On November 5, the SEC announced Bryan Bennett as head of its Los Angeles examination program. Bennett will oversee examiners, accountants, and attorneys based in Southern California, Nevada, Arizona, Hawaii, and Guam. Bennett joined the SEC in 2008 and was later named manager, leading various teams in the investment adviser and investment company examination program. In January 2015, the SEC named Bennett the assistant director of the Los Angeles examination program. Prior to joining the SEC, Bennett was a litigator in private practice.
On November 12, the SEC named Marc Wyatt as the Director of the Office of Compliance Inspections and Examinations (OCIE) and the leader of the agency’s National Exam Program. When Andrew Bowden left the SEC in April 2015, Wyatt stepped in to serve as the agency’s Acting Director. Prior to joining the SEC in 2012, Wyatt was a principal and senior portfolio manager of a global multi-strategy hedge fund and a senior investment banker in both the U.S. and the U.K. In a separate November 13 announcement, the SEC appointed Sanket Bulsara as the Deputy General Counsel for Appellate Litigation and Adjudication, succeeding Michael A. Conley, who was appointed as SEC Solicitor. Former SEC Solicitor Jacob H. Stillman will continue to serve as senior advisor.
On November 3, the CFPB released its latest Supervisory Highlights report, which covers examination findings from May 2015 to August 2015. According to the report, which summarizes supervisory observations in the areas of consumer reporting, debt collection, mortgage origination, mortgage servicing, student loan servicing, and fair lending, recent non-public CFPB supervisory actions resulted in $107 million in restitution to more than 238,000 consumers. The report recognizes that certain efforts were made by institutions to improve compliance, including (i) mortgage servicers making improvements to their compliance audits and conducting information technology reviews; and (ii) student loan servicers alerting borrowers of unpaid balances remaining after borrowers attempt to pay off their loans but fall short. The report also discusses the CFPB’s revised exam appeals process, which includes changes to the supervisory appeals process originally outlined in Bulletin 2012-07. Among other things, the revised exam appeals process extends the expected time to issue a written decision on appeals from 45 to 60 days, and “[p]revents an institution from appealing adverse findings or an unsatisfactory rating related to a recommended or pending investigation or public enforcement action until the enforcement investigation or action has been resolved.”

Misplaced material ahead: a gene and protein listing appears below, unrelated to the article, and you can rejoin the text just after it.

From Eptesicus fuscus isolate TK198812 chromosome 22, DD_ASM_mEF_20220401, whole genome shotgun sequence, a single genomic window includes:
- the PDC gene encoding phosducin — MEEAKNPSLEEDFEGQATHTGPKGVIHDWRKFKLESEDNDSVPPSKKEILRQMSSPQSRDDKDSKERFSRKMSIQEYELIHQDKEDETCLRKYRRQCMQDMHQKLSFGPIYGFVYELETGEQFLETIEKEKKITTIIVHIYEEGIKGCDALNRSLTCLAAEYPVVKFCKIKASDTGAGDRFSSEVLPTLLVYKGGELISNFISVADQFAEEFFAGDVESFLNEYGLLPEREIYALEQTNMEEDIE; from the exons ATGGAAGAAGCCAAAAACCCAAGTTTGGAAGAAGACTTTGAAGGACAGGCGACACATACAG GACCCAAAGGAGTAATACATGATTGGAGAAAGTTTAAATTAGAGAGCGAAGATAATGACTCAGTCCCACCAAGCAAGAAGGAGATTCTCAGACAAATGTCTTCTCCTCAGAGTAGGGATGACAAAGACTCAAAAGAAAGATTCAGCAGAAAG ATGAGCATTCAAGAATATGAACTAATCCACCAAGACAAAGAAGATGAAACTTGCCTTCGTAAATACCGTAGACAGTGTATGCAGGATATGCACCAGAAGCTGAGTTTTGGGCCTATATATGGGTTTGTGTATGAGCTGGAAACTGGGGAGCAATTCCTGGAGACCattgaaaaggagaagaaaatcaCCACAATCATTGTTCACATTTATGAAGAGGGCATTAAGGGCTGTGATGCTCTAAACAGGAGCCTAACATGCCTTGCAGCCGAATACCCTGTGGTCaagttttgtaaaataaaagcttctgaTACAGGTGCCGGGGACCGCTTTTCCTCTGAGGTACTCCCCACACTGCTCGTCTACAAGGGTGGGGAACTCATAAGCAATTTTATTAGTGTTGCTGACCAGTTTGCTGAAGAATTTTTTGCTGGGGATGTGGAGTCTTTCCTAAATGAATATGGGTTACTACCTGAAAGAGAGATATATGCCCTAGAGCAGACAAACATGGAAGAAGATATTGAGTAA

On October 27, the OCC issued an updated Floor Plan Lending booklet of the Comptroller’s Handbook. The revised booklet (i) summarizes the basics of floor plan lending for examiners, including a description of indirect dealer lending and the regulatory and legal foundation for floor plan lending; (ii) provides banks with sound risk management practices and describes regulatory risk rating guidelines; and (iii) includes an expanded examination procedures section with examples of risk rating cases and factors for determining the quantity of credit risk and the quality of credit risk management. The updated booklet replaces a similarly titled booklet issued in March 1990, as well as section 216 of “Floor Plan and Indirect Lending” issued in January 1994 as part of the former Office of Thrift Supervision’s Examination Handbook.
CSBS’ Multi-State Mortgage Committee: Mortgage Companies Must Comply with Technology-Based Examination Process
On September 29, the Conference of State Bank Supervisors (CSBS) and the Multi-state Mortgage Committee (MMC) released a bulletin titled, “Supervisory Expectations Regarding the Use of Electronic Examination Tools.” The bulletin explains the MMC’s use of electronic examination tools and the supervisory expectations for mortgage companies undergoing the state examination process. As a result of a 2008 initiative by the MMC, state regulators have been using technology to review loan transaction data for years, originally setting the expectation that companies fully participate with the process by 2011. According to the bulletin, however, “the mortgage industry has regularly failed to provide clean data in a format acceptable to the regulators’ technology platform.” As a result of this non-compliance, the MMC recommended that, going forward, state regulators take enforcement action against companies that are unable to provide accurate data in a timely fashion, so as to ensure a “more efficient and timely regulatory process.”
CFPB Updates Mortgage Origination Examination Procedures to Include Requirements of TILA-RESPA Integrated Disclosure Rule